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CHEYENNE, WY – The American Civil Liberties Union and the ACLU of Wyoming today filed a federal lawsuit on behalf of a prisoner at the Wyoming State Penitentiary who was forced into solitary confinement for nearly two months in retaliation for reporting the abuse of a fellow prisoner by prison guards.
Joseph Miller was wrongfully convicted of false disciplinary charges and spent 57 days in isolation after filing a formal complaint with the penitentiary’s warden about physical abuse inflicted upon a prisoner by guards who warned Miller to keep his mouth shut.
The lawsuit also includes a class action claim against the penitentiary’s warden, Michael Murphy, for refusing to release un-redacted copies of prison incident reports and other public documents.
“It is unconscionable that Mr. Miller would be disciplined and forced into solitary confinement simply for reporting the excessive use of force by prison guards against another prisoner,” said Stephan Pevar, an attorney with the ACLU Racial Justice Program. “All prisoners have a constitutional right to file complaints as a result of any perceived wrongdoing and those complaints should be treated respectfully and taken seriously. They should never result in a prisoner being subjected to retaliation by prison guards or administrators.”
Miller filed his complaint with Murphy in the aftermath of a verbal argument that broke out between prisoner Ryan Bartlett and a prison guard. Eight guards arrived on the scene moments after the argument began and Bartlett was sprayed in the face with pepper spray. After the guards had forced Bartlett to the ground, shackled his hands behind his back and pressed on his back and neck to prevent him from moving, guard Michael Grubbe appeared to kick Bartlett in the head. When Miller informed Grubbe and guard Lonnie Prindle that he intended to file a complaint, he was told by Grubbe and Prindle to keep his mouth shut or he would be “in trouble.” When Miller reiterated his intention to complain, Prindle told Grubbe to “write him up for calling you a m….. f….. and I’ll witness to it,” according to the complaint, despite the fact that Miller said nothing of the sort. Both guards swore at Miller in an effort to get him to back down.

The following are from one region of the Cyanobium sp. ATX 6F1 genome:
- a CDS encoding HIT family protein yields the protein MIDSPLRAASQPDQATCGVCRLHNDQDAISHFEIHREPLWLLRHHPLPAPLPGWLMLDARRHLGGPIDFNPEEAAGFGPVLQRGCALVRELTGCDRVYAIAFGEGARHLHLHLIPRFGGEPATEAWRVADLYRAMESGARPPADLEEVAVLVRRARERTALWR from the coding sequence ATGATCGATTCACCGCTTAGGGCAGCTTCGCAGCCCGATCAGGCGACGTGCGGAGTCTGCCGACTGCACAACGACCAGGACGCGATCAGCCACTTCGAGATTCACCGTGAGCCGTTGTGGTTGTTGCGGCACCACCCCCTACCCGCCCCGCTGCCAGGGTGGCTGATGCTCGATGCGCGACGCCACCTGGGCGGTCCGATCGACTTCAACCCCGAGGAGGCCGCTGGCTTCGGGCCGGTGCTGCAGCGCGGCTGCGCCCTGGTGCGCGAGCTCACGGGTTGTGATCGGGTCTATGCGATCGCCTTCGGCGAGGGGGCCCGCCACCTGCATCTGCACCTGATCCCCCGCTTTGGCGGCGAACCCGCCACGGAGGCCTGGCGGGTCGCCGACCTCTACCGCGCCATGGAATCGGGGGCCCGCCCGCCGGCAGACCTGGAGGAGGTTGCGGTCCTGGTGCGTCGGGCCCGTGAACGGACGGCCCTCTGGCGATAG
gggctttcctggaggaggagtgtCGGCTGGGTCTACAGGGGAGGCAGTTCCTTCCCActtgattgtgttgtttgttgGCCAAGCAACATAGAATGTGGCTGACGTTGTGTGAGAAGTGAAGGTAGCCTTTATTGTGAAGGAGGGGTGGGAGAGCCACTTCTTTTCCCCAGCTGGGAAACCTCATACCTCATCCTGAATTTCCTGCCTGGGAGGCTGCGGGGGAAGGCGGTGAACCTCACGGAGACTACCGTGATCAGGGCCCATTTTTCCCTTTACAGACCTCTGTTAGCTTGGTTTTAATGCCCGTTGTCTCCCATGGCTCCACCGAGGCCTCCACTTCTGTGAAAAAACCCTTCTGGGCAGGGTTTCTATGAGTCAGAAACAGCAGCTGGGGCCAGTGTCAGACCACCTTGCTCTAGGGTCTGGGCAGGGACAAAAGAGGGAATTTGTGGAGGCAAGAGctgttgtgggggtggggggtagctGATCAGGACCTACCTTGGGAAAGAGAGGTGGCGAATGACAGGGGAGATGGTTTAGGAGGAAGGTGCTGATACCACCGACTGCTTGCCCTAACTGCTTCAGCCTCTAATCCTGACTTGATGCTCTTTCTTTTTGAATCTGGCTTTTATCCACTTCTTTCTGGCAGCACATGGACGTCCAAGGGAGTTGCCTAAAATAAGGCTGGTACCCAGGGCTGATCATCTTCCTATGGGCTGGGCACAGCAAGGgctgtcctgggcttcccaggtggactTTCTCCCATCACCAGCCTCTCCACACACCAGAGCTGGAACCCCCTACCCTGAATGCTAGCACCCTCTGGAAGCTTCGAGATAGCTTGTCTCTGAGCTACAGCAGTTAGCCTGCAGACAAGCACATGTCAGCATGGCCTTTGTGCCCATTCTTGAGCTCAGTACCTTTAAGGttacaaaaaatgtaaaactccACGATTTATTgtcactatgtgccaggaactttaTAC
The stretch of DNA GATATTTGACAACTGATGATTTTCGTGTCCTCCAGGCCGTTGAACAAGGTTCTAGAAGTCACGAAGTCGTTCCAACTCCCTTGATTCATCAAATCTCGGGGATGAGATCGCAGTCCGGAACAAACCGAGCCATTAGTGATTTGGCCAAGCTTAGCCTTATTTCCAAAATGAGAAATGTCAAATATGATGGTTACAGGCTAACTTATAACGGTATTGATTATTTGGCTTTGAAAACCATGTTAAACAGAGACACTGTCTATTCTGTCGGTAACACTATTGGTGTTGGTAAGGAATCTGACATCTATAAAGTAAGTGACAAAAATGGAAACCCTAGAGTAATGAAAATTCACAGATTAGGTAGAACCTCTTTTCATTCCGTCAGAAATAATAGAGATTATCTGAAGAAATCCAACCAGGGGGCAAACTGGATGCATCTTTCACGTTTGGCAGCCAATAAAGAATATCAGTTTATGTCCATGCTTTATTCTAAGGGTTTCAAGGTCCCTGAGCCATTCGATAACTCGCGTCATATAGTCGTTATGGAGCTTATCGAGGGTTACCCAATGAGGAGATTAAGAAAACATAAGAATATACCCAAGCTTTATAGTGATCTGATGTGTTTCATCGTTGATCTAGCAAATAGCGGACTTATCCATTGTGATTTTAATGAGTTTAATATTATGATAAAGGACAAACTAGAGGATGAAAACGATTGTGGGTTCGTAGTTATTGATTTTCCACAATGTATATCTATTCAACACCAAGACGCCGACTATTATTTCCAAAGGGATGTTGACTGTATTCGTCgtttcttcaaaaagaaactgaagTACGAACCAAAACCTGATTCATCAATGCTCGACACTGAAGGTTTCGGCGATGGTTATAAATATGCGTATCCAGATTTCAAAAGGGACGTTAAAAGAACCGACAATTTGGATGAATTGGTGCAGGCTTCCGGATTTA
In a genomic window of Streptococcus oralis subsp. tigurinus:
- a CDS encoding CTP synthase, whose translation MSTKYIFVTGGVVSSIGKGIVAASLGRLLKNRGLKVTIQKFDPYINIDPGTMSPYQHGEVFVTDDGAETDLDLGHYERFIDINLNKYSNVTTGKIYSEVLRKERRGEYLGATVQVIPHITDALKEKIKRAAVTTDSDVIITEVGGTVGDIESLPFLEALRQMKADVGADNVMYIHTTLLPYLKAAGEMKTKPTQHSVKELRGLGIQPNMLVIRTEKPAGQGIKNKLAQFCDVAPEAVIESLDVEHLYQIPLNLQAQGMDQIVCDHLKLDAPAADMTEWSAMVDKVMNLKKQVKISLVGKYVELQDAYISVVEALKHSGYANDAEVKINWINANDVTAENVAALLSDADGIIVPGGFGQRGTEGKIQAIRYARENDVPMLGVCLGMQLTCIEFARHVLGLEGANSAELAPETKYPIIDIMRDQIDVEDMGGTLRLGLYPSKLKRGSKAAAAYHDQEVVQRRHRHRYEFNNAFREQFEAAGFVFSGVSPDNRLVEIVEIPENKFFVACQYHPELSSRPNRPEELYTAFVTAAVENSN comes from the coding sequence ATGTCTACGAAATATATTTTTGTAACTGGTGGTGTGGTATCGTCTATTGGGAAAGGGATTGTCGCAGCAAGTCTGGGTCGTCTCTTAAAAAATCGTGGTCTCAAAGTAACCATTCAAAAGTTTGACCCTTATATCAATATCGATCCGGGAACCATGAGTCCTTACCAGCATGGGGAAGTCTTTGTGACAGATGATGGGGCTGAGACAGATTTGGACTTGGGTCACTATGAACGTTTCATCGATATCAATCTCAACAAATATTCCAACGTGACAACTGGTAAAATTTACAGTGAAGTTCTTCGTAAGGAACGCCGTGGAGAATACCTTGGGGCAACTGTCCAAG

During Miller’s hearing on the trumped up disciplinary charges, Hearing Officer Clyde Goodman refused to allow Miller to call witnesses on his behalf. Miller was found guilty by Goodman, and his conviction was upheld by Murphy. Miller appealed Murphy’s decision to Wyoming Department of Corrections Director Robert Lampert, who reversed the conviction and ordered that Miller be given a new hearing.
During that new hearing yesterday, three eyewitnesses corroborated Miller’s account and confirmed that guards had threatened to retaliate against him if he reported the guards’ abuse. But despite the overwhelming evidence to the contrary, the hearing officer found Miller guilty.
“The deck has been stacked against Mr. Miller from the very outset,” said Jennifer Horvath, an attorney with the ACLU of Wyoming. “Mr. Miller did the right thing by letting the warden know about abusive conduct of his prison guards. In response, not only were false charges brought against him, but his every attempt to defend himself has been rigged in favor of his being convicted. There is no question that Mr. Miller is the victim of retaliation by prison guards and administrators, and his due process rights have been repeatedly violated.”
Prior to filing today’s lawsuit, Miller requested a copy of the staff reports submitted by guards to the penitentiary’s administration in connection with this incident. The reports he received were all heavily redacted in violation of state and federal law.
The lawsuit, filed in the U.S. District Court for the District of Wyoming, seeks to have all references in Miller’s prison file to the unlawful charges expunged, and a ruling that Miller’s constitutional rights under the First and Fourteenth Amendment were violated. Miller also is asking the court to rule that the censorship of public documents by prison officials violates state and federal law.
A copy of the lawsuit can be found online at: www.aclu.org/racialjustice/gen/38806lgl20090224.html
Additional information about the ACLU is available online at: www.aclu.org
Additional information about the ACLU of Wyoming is available online at: www.aclu-wy.org